When a fire burns through a landscape, topography, fuel, and weather combine to give each fire a unique burn pattern. This pattern produces a mixed landscape composed of different vegetation types and tree ages. The result is a landscape with tremendous diversity, an array of different plant species, and habitat for a wide variety of wildlife.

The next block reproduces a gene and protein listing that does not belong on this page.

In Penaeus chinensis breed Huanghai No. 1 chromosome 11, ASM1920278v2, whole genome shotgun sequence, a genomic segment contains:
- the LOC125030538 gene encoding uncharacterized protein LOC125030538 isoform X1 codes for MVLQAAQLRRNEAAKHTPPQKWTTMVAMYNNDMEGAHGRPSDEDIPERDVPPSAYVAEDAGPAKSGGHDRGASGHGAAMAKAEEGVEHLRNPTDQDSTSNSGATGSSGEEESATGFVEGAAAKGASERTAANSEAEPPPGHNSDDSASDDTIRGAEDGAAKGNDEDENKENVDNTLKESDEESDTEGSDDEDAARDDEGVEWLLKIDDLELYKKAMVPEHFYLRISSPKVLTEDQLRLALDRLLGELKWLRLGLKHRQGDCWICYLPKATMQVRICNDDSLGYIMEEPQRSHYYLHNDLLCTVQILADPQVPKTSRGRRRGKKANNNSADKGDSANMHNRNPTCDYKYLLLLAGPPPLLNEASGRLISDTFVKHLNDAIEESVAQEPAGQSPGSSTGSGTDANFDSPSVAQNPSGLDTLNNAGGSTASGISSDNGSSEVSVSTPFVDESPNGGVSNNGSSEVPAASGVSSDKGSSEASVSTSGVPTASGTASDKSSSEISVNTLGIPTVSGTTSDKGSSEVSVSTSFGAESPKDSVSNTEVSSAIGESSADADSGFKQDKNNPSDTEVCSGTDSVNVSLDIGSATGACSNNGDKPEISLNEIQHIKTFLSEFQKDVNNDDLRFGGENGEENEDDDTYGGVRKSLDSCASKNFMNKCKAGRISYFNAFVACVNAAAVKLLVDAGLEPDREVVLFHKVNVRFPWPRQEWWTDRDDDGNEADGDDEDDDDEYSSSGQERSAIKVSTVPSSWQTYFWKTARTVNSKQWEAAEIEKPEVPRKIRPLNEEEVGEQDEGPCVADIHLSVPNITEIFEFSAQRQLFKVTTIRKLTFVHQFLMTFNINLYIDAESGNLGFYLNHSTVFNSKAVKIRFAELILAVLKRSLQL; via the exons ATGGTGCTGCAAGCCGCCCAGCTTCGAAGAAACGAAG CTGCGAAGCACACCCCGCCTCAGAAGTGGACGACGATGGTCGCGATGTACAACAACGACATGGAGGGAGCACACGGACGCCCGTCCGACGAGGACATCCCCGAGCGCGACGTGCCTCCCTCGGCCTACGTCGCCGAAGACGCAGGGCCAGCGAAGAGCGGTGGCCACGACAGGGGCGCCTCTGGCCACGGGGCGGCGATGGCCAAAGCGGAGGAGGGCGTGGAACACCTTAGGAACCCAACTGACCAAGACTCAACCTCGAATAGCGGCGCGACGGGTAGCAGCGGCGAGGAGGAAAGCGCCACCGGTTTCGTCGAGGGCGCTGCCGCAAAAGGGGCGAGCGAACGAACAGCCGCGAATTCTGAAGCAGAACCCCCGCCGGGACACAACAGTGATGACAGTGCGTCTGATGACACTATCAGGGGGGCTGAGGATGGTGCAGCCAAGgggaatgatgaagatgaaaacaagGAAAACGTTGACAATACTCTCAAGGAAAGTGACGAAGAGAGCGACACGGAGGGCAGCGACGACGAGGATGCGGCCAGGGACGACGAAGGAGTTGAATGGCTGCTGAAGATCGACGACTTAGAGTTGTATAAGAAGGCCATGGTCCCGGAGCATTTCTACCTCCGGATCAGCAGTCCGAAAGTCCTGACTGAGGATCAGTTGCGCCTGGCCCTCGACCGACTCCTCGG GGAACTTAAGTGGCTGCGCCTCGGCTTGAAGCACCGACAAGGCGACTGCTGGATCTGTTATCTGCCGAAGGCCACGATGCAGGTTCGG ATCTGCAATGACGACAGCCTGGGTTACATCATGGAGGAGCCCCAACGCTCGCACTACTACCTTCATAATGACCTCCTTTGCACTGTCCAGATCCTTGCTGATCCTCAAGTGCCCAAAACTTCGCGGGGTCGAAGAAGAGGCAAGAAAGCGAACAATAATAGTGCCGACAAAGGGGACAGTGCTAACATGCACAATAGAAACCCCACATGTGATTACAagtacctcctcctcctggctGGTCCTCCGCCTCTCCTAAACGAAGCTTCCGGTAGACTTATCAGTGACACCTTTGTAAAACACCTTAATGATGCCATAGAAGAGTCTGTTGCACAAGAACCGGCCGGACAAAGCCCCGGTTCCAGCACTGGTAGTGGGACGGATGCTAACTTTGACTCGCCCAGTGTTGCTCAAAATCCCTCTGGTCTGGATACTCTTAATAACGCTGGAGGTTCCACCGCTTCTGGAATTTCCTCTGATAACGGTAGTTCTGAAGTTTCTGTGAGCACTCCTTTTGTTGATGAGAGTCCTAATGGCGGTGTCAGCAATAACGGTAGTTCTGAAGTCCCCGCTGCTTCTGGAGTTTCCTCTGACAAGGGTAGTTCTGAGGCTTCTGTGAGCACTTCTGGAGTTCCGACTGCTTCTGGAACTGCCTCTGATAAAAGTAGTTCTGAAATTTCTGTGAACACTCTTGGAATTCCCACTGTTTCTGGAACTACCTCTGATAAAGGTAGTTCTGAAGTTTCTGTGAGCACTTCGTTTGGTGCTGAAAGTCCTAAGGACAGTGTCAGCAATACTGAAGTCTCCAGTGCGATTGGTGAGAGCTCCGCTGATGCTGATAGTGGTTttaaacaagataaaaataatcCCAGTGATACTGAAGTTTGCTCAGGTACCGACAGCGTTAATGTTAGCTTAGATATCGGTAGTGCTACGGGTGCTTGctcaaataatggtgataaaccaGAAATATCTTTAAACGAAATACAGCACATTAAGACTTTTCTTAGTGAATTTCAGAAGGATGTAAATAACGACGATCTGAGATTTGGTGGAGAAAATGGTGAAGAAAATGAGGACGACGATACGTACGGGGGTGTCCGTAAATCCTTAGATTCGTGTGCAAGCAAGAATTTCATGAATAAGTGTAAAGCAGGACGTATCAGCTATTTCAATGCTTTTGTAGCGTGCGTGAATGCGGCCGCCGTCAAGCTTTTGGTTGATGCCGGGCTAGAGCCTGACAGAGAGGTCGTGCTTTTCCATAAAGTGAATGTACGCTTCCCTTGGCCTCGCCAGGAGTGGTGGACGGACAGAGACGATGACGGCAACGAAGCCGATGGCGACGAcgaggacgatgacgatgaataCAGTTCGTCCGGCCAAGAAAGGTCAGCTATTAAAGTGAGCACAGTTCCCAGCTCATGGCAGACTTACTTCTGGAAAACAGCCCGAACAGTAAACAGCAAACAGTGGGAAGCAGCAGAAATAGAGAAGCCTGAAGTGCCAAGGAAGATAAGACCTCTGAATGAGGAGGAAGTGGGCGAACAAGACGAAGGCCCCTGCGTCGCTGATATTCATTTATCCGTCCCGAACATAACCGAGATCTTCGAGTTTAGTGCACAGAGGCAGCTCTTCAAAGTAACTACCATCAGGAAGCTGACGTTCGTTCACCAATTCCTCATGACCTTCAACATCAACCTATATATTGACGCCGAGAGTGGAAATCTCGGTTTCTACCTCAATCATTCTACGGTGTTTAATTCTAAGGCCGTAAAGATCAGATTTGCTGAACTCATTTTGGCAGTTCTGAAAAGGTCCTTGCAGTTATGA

The forested areas of the park depend on fire for a variety of functions. Fire removes brush, allowing light to reach the forest floor, and exposes the soil preparing a seedbed. This encourages growth of forest herbs and regeneration of new trees, such as red and white pine. Jack pine and upland black spruce both utilize heat from fire to melt resin that locks seeds inside cones. Once fire burns through an area the cones open and release their seeds. Aspen and birch are easily killed by fire, yet the species is persistent after a burn. The seeds of both species are easily transported by wind to distant sites. Aspen resprouts up to 100 feet from the original tree via the roots, and birch may resprout from the root collar at the base of the original tree.